Why did Brazil Judge Deny Abortion for Pregnant Minor Rape Victim

Photo_ Author Tânia Rêgo/AB Wikimedia

A judge in Brazil has barred an 11-year-old pregnant girl from obtaining an abortion, sparking considerable uproar. Judge Joana Ribeiro Zimmer is being investigated by the Santa Catarina Court of Justice after it was revealed yesterday that she refused to assist the anonymous girl who was raped earlier this year at her family home in Santa Catarina.

When the girl and her mother consulted a doctor in Florianopolis, she was 22 weeks pregnant. The doctor declined to execute the abortion, claiming that it was allowed only on people up to 20 weeks pregnant and would need a court order to perform the procedure. There are no more specifics about the rape or the perpetrator of the girl, who is now in her 29th week of pregnancy.

As a rule, abortion is prohibited in Brazil and can result in jail time, unless the victim is raped and the mother’s life is in danger. Santa Catarina Public Ministry prosecutor Mirela Dutra Alberton petitioned the court to place her in a shelter. When the case reached the Santa Catarina court, Judge Zimmer transferred the girl to a women’s shelter for protection from her aggressor.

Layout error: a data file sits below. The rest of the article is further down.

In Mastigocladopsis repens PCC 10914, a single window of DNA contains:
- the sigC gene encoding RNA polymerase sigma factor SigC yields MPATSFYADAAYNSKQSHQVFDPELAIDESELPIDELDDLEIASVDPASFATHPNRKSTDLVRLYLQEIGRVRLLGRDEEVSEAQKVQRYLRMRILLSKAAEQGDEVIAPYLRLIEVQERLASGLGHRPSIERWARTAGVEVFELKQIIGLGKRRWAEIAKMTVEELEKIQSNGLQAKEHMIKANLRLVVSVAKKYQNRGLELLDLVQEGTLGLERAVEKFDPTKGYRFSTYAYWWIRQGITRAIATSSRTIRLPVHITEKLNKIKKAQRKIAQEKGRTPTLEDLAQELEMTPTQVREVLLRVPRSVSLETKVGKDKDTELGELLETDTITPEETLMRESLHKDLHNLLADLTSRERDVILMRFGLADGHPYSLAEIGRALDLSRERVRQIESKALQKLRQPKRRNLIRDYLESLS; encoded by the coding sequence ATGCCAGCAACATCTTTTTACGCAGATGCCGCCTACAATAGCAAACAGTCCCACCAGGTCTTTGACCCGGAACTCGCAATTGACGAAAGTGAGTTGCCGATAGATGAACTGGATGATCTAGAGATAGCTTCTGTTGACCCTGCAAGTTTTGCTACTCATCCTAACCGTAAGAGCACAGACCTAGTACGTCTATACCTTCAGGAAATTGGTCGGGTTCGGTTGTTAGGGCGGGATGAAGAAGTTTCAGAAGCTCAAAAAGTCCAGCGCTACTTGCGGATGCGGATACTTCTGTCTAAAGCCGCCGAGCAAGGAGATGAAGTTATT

Her anonymous mother reportedly stated that if she had not been taken to the shelter, she would have aborted her daughter herself. The judge also told the mother that if she had allowed the girl to have an abortion, she would not be “protecting her daughter,” but rather “subjecting her to homicide.”

The Santa Catarina Court of Justice has now said that its Internal Affairs Office is now investigating Judge Zimmer’s ruling. The case has sparked significant condemnation in the predominantly Catholic country, with experts reported in local media claiming that there is no legal basis for the scenario, neither for the hospital’s attitude nor for the judge’s judgment.

In another case, the preterm infant of a 12-year-old Bolivian girl who was allegedly raped by her grandfather died last week after the girl was denied an abortion because it was too late.

The hospital’s reluctance to terminate the young girl’s pregnancy at six months startled Bolivia, prompting many to advocate for abortion regulations to be changed.



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